As is true of most other parrot species, the sun conure needs safe out-of-cage areas to explore and investigate. This athletic bird loves to create its own tricks. Provide it a play gym on top of its cage so it can stretch its legs and wings.
Like most pet birds, sun conures require training if you want to have a positive and fun relationship with them. Use positive reinforcement techniques to train this parrot to do several athletic tricks. This bird will not respond well to scolding or any kind of negative reinforcement.
Sun conures are less excited about bathing than some parrots, but most will splash about and bathe daily if the cage has a bowl of clean water each day. Conures do not like spray showers as much as some other parrots do.
Common Health Problems
Like other conures and parrots, the sun conure can be prone to feather picking. Although this may be caused by medical reasons, more often than not, this is a sign that the bird is bored or is not receiving the attention it needs.
Conures are also prone to avian viral conditions like proventricular dilatation disease and psittacine beak and feather disease. They can also be affected by psittacosis bacterial infection, beak malocclusion (beak overbite), and aspergillosis fungal infection. If you suspect your bird is ill, you will need an avian veterinarian or exotics specialist to check out your bird. You should plan on having annual exams with this specialized vet.
Diet and Nutrition
In the wild, sun conures primarily feast on fruit, nuts, and seeds. In captivity, they do best on a formulated, balanced pellet diet supplemented with fruits, leafy greens, and root vegetables. Slightly steamed sweet potatoes are an excellent food for your pet conure.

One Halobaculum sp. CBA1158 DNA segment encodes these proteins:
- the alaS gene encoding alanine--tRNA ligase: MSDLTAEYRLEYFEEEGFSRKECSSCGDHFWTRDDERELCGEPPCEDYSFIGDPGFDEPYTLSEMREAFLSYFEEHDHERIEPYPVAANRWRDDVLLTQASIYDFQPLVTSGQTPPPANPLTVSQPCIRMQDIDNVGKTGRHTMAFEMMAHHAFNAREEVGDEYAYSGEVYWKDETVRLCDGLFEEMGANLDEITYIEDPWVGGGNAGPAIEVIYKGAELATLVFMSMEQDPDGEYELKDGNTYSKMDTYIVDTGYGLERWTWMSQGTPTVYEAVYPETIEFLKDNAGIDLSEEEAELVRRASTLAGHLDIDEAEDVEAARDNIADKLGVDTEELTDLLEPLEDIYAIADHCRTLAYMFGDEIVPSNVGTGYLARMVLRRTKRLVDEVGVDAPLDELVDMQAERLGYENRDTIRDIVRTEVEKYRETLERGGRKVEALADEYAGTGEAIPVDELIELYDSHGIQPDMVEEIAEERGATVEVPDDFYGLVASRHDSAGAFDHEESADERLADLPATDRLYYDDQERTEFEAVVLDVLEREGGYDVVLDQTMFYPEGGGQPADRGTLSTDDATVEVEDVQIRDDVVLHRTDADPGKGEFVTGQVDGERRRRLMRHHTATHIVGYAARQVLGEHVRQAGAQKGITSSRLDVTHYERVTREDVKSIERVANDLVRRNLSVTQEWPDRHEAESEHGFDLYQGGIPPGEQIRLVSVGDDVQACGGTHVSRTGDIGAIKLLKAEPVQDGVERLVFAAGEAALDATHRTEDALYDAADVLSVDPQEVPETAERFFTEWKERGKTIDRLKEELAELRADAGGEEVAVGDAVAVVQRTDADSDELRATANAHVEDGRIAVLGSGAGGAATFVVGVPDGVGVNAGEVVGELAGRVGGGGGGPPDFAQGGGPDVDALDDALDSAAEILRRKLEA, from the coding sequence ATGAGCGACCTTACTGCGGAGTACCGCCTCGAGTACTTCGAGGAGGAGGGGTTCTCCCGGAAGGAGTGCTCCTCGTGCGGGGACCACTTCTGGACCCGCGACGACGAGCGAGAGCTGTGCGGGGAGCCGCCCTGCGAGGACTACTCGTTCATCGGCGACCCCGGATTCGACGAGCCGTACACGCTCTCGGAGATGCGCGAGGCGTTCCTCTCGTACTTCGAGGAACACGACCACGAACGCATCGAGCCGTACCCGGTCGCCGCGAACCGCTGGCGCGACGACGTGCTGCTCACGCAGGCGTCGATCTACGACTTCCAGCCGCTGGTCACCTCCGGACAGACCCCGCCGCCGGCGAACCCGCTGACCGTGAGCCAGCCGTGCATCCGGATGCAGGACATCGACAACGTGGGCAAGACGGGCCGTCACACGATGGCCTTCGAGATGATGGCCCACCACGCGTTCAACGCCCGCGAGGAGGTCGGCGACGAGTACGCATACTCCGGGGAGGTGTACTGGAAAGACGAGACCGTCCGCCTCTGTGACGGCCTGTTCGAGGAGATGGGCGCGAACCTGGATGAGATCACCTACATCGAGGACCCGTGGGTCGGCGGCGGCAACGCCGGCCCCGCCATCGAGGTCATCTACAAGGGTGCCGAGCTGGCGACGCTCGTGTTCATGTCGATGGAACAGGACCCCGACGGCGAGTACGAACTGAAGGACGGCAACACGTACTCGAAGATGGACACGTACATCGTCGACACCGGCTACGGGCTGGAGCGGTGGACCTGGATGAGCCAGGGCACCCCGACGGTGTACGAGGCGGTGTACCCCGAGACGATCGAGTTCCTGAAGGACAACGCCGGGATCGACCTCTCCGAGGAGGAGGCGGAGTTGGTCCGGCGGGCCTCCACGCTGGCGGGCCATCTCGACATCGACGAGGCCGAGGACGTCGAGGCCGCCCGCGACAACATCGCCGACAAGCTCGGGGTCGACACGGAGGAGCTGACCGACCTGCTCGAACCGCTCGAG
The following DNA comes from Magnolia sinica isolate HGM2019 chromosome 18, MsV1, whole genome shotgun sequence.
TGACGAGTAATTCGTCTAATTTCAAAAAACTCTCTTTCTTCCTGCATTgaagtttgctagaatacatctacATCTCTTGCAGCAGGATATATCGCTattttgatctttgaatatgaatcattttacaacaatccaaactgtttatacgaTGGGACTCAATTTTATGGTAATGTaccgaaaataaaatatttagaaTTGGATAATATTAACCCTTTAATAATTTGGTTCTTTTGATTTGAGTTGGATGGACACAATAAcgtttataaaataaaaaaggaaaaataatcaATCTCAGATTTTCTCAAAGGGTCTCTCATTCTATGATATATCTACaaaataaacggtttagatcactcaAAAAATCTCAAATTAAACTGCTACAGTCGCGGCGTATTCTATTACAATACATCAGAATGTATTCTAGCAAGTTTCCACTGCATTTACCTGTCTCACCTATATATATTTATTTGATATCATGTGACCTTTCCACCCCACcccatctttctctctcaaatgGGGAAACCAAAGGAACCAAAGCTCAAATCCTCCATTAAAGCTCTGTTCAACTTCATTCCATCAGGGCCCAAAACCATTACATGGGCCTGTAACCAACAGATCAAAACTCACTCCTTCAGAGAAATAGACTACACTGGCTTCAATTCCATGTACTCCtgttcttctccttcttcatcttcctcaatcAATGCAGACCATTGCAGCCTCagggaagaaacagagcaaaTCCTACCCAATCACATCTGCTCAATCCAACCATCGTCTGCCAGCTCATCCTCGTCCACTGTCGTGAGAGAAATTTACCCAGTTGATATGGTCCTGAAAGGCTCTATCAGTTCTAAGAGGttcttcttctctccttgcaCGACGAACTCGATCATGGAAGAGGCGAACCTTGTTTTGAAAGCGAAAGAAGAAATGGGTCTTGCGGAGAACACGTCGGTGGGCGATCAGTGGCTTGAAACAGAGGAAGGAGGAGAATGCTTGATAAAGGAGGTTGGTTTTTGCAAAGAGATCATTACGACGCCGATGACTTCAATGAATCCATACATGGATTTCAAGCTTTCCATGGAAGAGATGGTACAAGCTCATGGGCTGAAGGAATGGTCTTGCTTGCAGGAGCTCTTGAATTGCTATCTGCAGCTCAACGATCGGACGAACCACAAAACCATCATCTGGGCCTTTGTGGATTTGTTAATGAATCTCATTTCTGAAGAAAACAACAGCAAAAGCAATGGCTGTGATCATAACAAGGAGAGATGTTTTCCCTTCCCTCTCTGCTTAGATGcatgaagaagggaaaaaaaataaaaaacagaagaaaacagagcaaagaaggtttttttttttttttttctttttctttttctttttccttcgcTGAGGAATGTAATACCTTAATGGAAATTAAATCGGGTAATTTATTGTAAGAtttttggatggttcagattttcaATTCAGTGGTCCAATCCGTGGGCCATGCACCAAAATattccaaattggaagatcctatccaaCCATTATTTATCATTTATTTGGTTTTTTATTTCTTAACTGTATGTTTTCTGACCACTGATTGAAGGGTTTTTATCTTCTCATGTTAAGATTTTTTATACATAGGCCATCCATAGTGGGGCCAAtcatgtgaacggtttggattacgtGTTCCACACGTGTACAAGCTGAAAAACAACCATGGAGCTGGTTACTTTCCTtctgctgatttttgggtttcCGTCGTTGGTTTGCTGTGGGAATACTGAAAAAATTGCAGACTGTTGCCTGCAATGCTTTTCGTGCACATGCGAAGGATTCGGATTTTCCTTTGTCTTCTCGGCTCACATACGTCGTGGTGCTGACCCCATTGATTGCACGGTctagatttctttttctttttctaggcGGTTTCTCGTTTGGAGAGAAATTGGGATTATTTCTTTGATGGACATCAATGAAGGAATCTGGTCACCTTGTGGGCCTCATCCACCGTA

You can give them an unlimited amount of pellet food; they will only eat what they need. As for fresh fruits and veggies, offer about a 1/8 to 1/4 cup in the morning and at night.
Like other companion birds, a sun conure needs and appreciates treats, so make healthy choices for treats. Nuts and seeds are always a good choice for an occasional treat. Walnuts and almonds are excellent selections. If you would like to make feeding your feathered companion easier, try making a grain bake casserole dish. It freezes well for a healthy, portioned meal for your bird.
As with all birds, proper exercise is imperative to good health. Sun conures are, by nature, very active and need adequate space to fly, explore, and play.
Your sun conure should be allowed at least 3 hours out of the cage each day. Foraging and other forms of enrichment are essential for these intelligent birds. Make sure to provide the bird with a variety of interesting toys and change them at regular intervals to prevent your pet from growing bored.
Social, affectionate, and cuddly
Intelligent, can be taught tricks
One of the most vibrantly colored birds
Noisy, not well-suited for apartments or close neighbors
Not known for its talking ability
Can get nippy around children if provoked
Where to Adopt or Buy a Sun Conure
If you plan to buy a sun conure, make sure it is captive-bred certified. These birds can cost about $500 to $700. Some adoptions or rescues that may have sun conures include:
If you're going the breeder route, make sure that the breeder is reputable by asking them how long they've been breeding and working with sun conures. Carefully inspect a bird before taking it home. A healthy bird is alert, active, has bright eyes, clean feathers, and full crops.
More Pet Bird Species and Further Research
Other medium-sized parrots you might want to consider include:
- Indian Ring-Necked Parakeet Species Profile
- Quaker Parrot Species Profile
- Green-Cheek Conure Species Profile
Otherwise, check out all of our other medium-sized parrot species profiles.
Aratinga solstitialis. University of Michigan Museum of Zoology.
VIral Diseases of Pet Birds. Merck Veterinary Manual.